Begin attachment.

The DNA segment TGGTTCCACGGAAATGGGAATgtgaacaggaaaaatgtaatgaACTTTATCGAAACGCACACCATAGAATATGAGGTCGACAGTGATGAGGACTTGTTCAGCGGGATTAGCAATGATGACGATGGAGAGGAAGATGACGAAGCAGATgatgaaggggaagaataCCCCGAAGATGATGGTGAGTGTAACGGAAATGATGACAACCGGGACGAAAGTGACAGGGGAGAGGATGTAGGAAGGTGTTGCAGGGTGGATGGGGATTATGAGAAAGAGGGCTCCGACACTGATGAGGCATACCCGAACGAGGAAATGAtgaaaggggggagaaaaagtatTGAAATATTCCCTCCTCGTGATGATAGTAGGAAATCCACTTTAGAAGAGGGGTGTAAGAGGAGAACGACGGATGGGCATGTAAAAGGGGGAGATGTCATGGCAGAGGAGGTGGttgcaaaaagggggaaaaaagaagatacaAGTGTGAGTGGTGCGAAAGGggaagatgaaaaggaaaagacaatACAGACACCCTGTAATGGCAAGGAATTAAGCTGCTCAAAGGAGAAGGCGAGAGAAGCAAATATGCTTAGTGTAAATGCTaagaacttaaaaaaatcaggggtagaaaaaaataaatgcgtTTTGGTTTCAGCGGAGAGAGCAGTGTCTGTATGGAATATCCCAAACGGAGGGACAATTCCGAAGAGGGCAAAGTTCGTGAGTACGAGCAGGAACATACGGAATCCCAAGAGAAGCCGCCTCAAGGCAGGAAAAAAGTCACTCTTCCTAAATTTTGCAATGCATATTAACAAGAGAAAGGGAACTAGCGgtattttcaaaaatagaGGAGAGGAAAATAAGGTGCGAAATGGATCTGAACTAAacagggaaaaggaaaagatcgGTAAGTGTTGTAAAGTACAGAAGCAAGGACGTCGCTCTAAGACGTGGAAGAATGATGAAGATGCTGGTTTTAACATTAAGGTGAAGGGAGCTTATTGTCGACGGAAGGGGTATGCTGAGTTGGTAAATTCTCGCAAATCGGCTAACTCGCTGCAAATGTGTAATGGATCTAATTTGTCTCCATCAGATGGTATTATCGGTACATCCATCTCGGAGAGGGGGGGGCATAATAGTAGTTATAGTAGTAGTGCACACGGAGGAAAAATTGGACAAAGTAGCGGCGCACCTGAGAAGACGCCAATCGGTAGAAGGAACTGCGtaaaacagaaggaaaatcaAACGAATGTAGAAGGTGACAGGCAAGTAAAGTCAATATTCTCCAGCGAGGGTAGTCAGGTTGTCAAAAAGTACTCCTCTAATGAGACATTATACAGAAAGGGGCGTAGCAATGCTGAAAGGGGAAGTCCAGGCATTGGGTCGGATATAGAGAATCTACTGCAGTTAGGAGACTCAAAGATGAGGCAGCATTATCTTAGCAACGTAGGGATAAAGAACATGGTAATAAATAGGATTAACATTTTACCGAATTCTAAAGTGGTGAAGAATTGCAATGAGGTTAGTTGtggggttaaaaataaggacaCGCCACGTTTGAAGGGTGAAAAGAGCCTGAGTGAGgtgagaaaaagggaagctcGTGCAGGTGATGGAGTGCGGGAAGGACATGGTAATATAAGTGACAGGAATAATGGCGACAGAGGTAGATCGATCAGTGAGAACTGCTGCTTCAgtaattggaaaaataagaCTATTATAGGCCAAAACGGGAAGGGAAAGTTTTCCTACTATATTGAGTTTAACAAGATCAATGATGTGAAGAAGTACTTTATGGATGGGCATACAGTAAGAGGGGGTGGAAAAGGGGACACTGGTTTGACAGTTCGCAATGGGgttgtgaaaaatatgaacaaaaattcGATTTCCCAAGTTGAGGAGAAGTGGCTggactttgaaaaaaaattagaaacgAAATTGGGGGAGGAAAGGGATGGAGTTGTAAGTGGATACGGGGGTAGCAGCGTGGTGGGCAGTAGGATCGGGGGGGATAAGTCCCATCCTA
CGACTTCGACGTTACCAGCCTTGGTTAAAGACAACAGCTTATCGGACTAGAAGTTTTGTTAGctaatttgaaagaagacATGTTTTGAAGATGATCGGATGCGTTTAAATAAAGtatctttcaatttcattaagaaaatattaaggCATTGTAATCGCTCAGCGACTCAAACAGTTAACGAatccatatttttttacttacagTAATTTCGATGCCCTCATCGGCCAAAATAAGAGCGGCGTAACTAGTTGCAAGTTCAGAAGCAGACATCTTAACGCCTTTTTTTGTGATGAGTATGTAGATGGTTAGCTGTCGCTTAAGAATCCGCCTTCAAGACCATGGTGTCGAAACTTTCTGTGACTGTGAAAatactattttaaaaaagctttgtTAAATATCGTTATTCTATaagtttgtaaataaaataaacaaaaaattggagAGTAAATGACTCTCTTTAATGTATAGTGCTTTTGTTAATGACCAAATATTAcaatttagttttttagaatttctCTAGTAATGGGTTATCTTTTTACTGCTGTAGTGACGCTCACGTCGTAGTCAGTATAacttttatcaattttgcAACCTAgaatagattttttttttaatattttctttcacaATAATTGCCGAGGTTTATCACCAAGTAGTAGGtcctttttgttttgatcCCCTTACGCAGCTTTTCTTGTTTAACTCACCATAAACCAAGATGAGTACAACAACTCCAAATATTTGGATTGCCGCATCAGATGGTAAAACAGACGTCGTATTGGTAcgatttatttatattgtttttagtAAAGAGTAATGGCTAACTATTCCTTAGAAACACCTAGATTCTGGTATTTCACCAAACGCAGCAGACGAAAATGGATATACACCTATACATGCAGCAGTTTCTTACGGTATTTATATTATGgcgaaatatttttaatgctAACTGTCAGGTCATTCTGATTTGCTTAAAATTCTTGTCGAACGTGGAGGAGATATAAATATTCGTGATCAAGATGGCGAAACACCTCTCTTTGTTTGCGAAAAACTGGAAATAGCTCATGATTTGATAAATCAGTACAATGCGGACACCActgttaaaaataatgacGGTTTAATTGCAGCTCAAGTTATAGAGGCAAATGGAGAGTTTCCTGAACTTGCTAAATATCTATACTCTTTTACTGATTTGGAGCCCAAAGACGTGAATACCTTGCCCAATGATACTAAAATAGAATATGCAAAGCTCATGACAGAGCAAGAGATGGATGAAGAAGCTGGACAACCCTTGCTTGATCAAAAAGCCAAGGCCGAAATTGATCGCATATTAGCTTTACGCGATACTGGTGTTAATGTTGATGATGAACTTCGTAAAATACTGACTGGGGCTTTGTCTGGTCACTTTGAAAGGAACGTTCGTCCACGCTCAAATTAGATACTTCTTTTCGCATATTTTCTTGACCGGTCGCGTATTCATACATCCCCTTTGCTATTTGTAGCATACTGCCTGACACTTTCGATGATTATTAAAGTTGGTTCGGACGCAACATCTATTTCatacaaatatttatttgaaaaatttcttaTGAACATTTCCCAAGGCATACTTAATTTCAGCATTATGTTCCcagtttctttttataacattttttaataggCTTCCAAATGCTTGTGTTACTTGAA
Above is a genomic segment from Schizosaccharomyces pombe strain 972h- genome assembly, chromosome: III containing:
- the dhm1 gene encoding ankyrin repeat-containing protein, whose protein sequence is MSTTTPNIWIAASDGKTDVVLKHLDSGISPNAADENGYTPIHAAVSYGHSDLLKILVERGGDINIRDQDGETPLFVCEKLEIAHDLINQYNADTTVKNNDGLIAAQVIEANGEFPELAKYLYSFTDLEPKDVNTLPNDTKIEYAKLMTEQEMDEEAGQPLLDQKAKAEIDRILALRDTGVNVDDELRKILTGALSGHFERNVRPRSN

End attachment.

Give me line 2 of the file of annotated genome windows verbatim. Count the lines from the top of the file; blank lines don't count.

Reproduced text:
CGACTTCGACGTTACCAGCCTTGGTTAAAGACAACAGCTTATCGGACTAGAAGTTTTGTTAGctaatttgaaagaagacATGTTTTGAAGATGATCGGATGCGTTTAAATAAAGtatctttcaatttcattaagaaaatattaaggCATTGTAATCGCTCAGCGACTCAAACAGTTAACGAatccatatttttttacttacagTAATTTCGATGCCCTCATCGGCCAAAATAAGAGCGGCGTAACTAGTTGCAAGTTCAGAAGCAGACATCTTAACGCCTTTTTTTGTGATGAGTATGTAGATGGTTAGCTGTCGCTTAAGAATCCGCCTTCAAGACCATGGTGTCGAAACTTTCTGTGACTGTGAAAatactattttaaaaaagctttgtTAAATATCGTTATTCTATaagtttgtaaataaaataaacaaaaaattggagAGTAAATGACTCTCTTTAATGTATAGTGCTTTTGTTAATGACCAAATATTAcaatttagttttttagaatttctCTAGTAATGGGTTATCTTTTTACTGCTGTAGTGACGCTCACGTCGTAGTCAGTATAacttttatcaattttgcAACCTAgaatagattttttttttaatattttctttcacaATAATTGCCGAGGTTTATCACCAAGTAGTAGGtcctttttgttttgatcCCCTTACGCAGCTTTTCTTGTTTAACTCACCATAAACCAAGATGAGTACAACAACTCCAAATATTTGGATTGCCGCATCAGATGGTAAAACAGACGTCGTATTGGTAcgatttatttatattgtttttagtAAAGAGTAATGGCTAACTATTCCTTAGAAACACCTAGATTCTGGTATTTCACCAAACGCAGCAGACGAAAATGGATATACACCTATACATGCAGCAGTTTCTTACGGTATTTATATTATGgcgaaatatttttaatgctAACTGTCAGGTCATTCTGATTTGCTTAAAATTCTTGTCGAACGTGGAGGAGATATAAATATTCGTGATCAAGATGGCGAAACACCTCTCTTTGTTTGCGAAAAACTGGAAATAGCTCATGATTTGATAAATCAGTACAATGCGGACACCActgttaaaaataatgacGGTTTAATTGCAGCTCAAGTTATAGAGGCAAATGGAGAGTTTCCTGAACTTGCTAAATATCTATACTCTTTTACTGATTTGGAGCCCAAAGACGTGAATACCTTGCCCAATGATACTAAAATAGAATATGCAAAGCTCATGACAGAGCAAGAGATGGATGAAGAAGCTGGACAACCCTTGCTTGATCAAAAAGCCAAGGCCGAAATTGATCGCATATTAGCTTTACGCGATACTGGTGTTAATGTTGATGATGAACTTCGTAAAATACTGACTGGGGCTTTGTCTGGTCACTTTGAAAGGAACGTTCGTCCACGCTCAAATTAGATACTTCTTTTCGCATATTTTCTTGACCGGTCGCGTATTCATACATCCCCTTTGCTATTTGTAGCATACTGCCTGACACTTTCGATGATTATTAAAGTTGGTTCGGACGCAACATCTATTTCatacaaatatttatttgaaaaatttcttaTGAACATTTCCCAAGGCATACTTAATTTCAGCATTATGTTCCcagtttctttttataacattttttaataggCTTCCAAATGCTTGTGTTACTTGAA